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Diners and AI

Marc Munroe Dion on

Artificial Intelligence is a huge concern among people in my business because first of all, we think we're gonna lose our jobs, plus we think AI will produce mediocre writing, and we don't want to lose our jobs.

Also, it's creepy, although it's not nearly as creepy as some of the people I worked with and for during a 40-year stumble through the newspaper business.

Could AI have taken my job when I worked for newspapers? Depends on what I was writing. I was a business reporter for seven years, and a moderately intelligent can opener could have taken my job. I don't mean an electric can opener, either. I mean one of those hand-operated can openers like we had in the days before power steering, if there even were any days before power steering.

As a columnist, I was harder to replace with AI because I'm pretty sure AI can't hang out in cop bars; go into lousy neighborhoods; and cultivate friendships with the unemployed, recent immigrants and people who eat that pizza they sell at Walmart.

If you're a newspaper columnist and one of your sources is a guy the neighborhood people call "Bobby the Junkie," you might be able to hold off AI as long as your soccer parent editor isn't repulsed by the fact that you know Bobby. Surprisingly enough, a lot of newspaper people are terrified of poor people, and they're scared of junkies unless the junkie is a white kid who used to play high school lacrosse, got hooked on painkillers and now wants to "tell his story."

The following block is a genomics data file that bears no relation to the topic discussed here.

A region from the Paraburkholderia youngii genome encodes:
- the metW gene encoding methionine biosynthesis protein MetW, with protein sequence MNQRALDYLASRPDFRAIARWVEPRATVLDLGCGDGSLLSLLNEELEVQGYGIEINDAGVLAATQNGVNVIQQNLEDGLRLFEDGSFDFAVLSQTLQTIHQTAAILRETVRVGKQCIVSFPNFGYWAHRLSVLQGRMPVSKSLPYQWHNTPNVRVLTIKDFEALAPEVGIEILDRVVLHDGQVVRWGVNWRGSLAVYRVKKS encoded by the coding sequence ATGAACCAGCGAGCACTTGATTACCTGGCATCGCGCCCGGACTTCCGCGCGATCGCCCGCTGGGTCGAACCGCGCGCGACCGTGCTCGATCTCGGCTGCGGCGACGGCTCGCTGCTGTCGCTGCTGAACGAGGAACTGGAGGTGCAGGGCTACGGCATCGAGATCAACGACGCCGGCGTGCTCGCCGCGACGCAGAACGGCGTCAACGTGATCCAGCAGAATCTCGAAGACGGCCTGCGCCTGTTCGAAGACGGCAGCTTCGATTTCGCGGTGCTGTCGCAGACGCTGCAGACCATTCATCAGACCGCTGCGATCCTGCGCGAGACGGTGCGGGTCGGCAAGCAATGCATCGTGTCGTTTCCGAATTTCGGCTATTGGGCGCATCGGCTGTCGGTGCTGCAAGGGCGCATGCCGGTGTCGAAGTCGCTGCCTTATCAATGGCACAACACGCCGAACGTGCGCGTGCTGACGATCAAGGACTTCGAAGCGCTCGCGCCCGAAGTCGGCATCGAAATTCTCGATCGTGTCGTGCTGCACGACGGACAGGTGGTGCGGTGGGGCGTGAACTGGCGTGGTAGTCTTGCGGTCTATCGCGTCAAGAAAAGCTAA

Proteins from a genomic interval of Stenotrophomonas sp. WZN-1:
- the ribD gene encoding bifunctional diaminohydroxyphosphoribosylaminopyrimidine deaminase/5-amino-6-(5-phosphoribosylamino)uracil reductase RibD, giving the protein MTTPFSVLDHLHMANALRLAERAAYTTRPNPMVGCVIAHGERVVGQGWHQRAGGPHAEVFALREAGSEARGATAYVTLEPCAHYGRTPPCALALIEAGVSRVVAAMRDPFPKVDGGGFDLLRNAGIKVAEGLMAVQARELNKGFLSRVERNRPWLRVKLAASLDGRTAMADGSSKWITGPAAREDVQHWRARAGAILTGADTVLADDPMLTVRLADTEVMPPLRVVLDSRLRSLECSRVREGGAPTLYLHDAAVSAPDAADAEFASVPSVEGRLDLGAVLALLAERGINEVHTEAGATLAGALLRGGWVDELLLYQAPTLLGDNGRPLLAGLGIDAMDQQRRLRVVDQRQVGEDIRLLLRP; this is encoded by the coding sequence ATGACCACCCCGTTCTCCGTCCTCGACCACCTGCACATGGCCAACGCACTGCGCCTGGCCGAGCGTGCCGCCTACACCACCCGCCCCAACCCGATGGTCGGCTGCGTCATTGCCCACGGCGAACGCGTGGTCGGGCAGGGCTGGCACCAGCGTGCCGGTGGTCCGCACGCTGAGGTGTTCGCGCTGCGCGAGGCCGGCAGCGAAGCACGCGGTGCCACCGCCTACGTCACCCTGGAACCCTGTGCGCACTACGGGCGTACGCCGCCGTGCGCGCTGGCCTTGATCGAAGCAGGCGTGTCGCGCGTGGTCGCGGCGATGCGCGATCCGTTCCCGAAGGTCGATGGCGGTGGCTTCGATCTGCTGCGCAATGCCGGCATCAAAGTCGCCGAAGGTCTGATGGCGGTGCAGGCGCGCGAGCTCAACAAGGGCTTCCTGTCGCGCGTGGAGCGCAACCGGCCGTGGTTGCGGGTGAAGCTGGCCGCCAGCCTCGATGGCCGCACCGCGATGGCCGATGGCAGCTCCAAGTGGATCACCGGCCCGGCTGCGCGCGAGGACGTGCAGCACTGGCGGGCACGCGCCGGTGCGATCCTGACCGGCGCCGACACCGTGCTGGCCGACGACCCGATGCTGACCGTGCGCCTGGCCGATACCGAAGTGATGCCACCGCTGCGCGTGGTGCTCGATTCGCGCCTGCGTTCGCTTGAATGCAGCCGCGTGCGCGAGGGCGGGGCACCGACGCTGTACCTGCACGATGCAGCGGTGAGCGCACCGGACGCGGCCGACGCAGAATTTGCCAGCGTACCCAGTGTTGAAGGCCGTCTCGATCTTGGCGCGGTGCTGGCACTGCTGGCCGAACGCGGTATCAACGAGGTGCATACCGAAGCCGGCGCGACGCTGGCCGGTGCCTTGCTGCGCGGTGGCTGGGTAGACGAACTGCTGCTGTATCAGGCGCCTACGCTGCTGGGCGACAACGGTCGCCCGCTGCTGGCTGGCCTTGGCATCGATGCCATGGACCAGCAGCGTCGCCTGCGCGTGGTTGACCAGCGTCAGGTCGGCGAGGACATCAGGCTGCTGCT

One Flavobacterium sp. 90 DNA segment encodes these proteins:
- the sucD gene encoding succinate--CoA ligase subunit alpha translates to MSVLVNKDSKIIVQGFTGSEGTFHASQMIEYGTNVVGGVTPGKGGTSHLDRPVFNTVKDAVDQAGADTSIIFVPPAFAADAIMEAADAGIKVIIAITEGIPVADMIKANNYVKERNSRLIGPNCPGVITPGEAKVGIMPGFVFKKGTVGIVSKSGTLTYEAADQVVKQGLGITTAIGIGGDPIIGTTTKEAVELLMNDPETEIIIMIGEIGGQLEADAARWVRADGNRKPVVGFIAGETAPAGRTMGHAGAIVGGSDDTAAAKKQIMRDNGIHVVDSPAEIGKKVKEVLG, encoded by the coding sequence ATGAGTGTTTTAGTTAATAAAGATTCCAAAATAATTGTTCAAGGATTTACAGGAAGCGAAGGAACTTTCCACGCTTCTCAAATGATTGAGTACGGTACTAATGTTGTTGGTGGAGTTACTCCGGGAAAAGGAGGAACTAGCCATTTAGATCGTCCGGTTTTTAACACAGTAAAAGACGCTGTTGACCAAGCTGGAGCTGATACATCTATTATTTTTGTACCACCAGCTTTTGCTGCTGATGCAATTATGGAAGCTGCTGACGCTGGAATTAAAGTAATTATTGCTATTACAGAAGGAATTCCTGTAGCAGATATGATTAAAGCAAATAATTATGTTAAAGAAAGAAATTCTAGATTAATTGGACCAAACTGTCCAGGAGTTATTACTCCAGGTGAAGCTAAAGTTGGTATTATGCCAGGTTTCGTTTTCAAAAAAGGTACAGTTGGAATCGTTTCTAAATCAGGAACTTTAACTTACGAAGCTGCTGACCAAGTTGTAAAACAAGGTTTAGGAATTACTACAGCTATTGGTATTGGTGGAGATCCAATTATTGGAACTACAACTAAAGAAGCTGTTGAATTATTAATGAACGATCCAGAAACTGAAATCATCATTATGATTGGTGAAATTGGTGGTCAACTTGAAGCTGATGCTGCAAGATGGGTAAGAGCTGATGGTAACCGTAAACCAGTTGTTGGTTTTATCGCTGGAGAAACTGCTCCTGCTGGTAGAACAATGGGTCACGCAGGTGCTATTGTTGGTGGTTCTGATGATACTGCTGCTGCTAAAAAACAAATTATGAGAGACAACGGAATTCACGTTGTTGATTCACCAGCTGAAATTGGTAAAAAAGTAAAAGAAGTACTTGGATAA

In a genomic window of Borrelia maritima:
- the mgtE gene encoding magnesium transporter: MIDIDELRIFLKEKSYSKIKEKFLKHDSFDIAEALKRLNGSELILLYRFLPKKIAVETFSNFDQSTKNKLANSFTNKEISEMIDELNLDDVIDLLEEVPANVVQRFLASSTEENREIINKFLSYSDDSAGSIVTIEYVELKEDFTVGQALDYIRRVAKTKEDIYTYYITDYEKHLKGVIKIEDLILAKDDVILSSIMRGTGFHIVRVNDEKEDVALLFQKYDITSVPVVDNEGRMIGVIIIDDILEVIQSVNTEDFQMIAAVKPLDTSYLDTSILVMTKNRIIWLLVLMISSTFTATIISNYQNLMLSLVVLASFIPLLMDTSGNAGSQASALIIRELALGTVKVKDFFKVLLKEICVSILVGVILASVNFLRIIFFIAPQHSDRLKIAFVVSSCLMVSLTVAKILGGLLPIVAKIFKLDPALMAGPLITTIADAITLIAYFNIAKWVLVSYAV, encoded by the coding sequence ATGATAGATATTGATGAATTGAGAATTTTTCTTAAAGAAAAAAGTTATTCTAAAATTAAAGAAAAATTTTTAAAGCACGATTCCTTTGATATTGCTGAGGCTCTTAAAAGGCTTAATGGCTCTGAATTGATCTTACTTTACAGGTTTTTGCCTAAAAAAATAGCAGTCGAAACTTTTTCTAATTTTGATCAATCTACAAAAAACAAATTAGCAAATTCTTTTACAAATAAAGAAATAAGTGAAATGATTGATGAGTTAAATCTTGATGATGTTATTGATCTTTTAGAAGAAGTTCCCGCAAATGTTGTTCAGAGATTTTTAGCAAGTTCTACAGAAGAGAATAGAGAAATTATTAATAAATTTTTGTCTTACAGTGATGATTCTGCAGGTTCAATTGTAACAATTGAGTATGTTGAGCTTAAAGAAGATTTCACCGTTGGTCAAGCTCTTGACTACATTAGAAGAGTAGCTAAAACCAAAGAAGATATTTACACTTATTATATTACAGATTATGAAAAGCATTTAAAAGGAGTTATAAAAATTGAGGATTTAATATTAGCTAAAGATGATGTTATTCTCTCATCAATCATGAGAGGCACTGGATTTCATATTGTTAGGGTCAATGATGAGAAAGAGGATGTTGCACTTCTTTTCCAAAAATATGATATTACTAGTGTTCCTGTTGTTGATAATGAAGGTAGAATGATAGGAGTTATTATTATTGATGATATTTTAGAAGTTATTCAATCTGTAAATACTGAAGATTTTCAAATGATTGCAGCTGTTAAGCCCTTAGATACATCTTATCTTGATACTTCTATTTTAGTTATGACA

Which is what ruined diners.

The diners, the real, working-class dump diners, are popping off the face of the earth.

 

Fast food is the artificial intelligence of food. It's mediocre, but it's the same everywhere, and it's cheaper than a diner. It was created to give you an alternative to something that worked, but not fast enough or cheap enough.

Besides, if you were traveling, and you saw a sign that said "Steve's Diner," you pulled into the parking lot and you took your chances. Steve might be an ex-Army cook who made a helluva sausage gravy, and his wife, Helen, might be a Hungarian immigrant who made an amazing paprikash. They met after Steve helped liberate a concentration camp. If you were a person, and not AI, you might get that story out of Steve and Helen.

Of course, you might pull up in the parking lot and discover that Steve was a bloated alcoholic whose short order cook was an alcoholic Steve was training, and the pancakes were raw in the middle, and you saw a rat in the men's room. If you had no character, you left. Anyone with any real morals ate the half-raw pancakes, and watched to see if the rat came out of the men's room.

If, on the other hand, you pulled into the parking lot of "Extrud-O Buerger," you got exactly what every other Extrud-O Burger sold, 5,000 stores coast-to-coast. The chain joints kept the rats out by the dumpster, like any decent restaurant, and if the "Team Member" who made your food was a little stoned, it didn't make much difference because there were no real cooking schools required.

"Do you want it fast, or do you want it good?" is a stupid question because everyone says, "Both," but we'll take fast, and we don't like risk.

To find out more about Marc Dion, and read features by other Creators Syndicate writers and cartoonists, visit www.creators.com. Dion's latest book, a collection of his best columns, is called "Mean Old Liberal." It is available in paperback from Amazon.com and for Nook, Kindle, and iBooks.



 

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